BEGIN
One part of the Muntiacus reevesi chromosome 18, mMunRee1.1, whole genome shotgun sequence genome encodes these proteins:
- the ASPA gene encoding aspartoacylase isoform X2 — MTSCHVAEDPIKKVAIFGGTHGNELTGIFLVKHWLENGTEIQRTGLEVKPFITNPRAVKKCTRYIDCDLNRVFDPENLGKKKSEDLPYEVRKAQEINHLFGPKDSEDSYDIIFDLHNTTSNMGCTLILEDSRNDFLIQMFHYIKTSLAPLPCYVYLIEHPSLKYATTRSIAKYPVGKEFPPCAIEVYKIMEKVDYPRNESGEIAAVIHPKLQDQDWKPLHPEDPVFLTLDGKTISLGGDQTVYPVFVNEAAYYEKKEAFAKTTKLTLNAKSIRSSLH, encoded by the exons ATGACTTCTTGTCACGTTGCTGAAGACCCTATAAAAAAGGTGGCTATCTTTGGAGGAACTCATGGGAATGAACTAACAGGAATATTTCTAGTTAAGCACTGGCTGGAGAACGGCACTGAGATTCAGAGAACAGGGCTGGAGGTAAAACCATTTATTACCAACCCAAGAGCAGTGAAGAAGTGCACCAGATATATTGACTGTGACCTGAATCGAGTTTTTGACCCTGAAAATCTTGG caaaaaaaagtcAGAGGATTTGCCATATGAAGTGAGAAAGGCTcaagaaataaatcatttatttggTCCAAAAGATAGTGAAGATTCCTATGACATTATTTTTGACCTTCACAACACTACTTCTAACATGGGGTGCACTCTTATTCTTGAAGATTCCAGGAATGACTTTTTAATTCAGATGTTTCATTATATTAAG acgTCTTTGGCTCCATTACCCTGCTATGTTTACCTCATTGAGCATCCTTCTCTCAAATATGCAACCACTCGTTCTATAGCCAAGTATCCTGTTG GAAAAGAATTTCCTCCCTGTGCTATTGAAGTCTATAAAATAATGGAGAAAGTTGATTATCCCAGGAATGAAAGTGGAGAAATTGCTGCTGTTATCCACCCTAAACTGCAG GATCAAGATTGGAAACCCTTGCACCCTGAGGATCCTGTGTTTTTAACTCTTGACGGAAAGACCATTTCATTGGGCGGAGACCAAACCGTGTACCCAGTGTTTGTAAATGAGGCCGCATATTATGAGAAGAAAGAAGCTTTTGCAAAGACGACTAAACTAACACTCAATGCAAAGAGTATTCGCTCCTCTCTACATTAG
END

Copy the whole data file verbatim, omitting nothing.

One part of the Muntiacus reevesi chromosome 18, mMunRee1.1, whole genome shotgun sequence genome encodes these proteins:
- the ASPA gene encoding aspartoacylase isoform X2 — MTSCHVAEDPIKKVAIFGGTHGNELTGIFLVKHWLENGTEIQRTGLEVKPFITNPRAVKKCTRYIDCDLNRVFDPENLGKKKSEDLPYEVRKAQEINHLFGPKDSEDSYDIIFDLHNTTSNMGCTLILEDSRNDFLIQMFHYIKTSLAPLPCYVYLIEHPSLKYATTRSIAKYPVGKEFPPCAIEVYKIMEKVDYPRNESGEIAAVIHPKLQDQDWKPLHPEDPVFLTLDGKTISLGGDQTVYPVFVNEAAYYEKKEAFAKTTKLTLNAKSIRSSLH, encoded by the exons ATGACTTCTTGTCACGTTGCTGAAGACCCTATAAAAAAGGTGGCTATCTTTGGAGGAACTCATGGGAATGAACTAACAGGAATATTTCTAGTTAAGCACTGGCTGGAGAACGGCACTGAGATTCAGAGAACAGGGCTGGAGGTAAAACCATTTATTACCAACCCAAGAGCAGTGAAGAAGTGCACCAGATATATTGACTGTGACCTGAATCGAGTTTTTGACCCTGAAAATCTTGG caaaaaaaagtcAGAGGATTTGCCATATGAAGTGAGAAAGGCTcaagaaataaatcatttatttggTCCAAAAGATAGTGAAGATTCCTATGACATTATTTTTGACCTTCACAACACTACTTCTAACATGGGGTGCACTCTTATTCTTGAAGATTCCAGGAATGACTTTTTAATTCAGATGTTTCATTATATTAAG acgTCTTTGGCTCCATTACCCTGCTATGTTTACCTCATTGAGCATCCTTCTCTCAAATATGCAACCACTCGTTCTATAGCCAAGTATCCTGTTG GAAAAGAATTTCCTCCCTGTGCTATTGAAGTCTATAAAATAATGGAGAAAGTTGATTATCCCAGGAATGAAAGTGGAGAAATTGCTGCTGTTATCCACCCTAAACTGCAG GATCAAGATTGGAAACCCTTGCACCCTGAGGATCCTGTGTTTTTAACTCTTGACGGAAAGACCATTTCATTGGGCGGAGACCAAACCGTGTACCCAGTGTTTGTAAATGAGGCCGCATATTATGAGAAGAAAGAAGCTTTTGCAAAGACGACTAAACTAACACTCAATGCAAAGAGTATTCGCTCCTCTCTACATTAG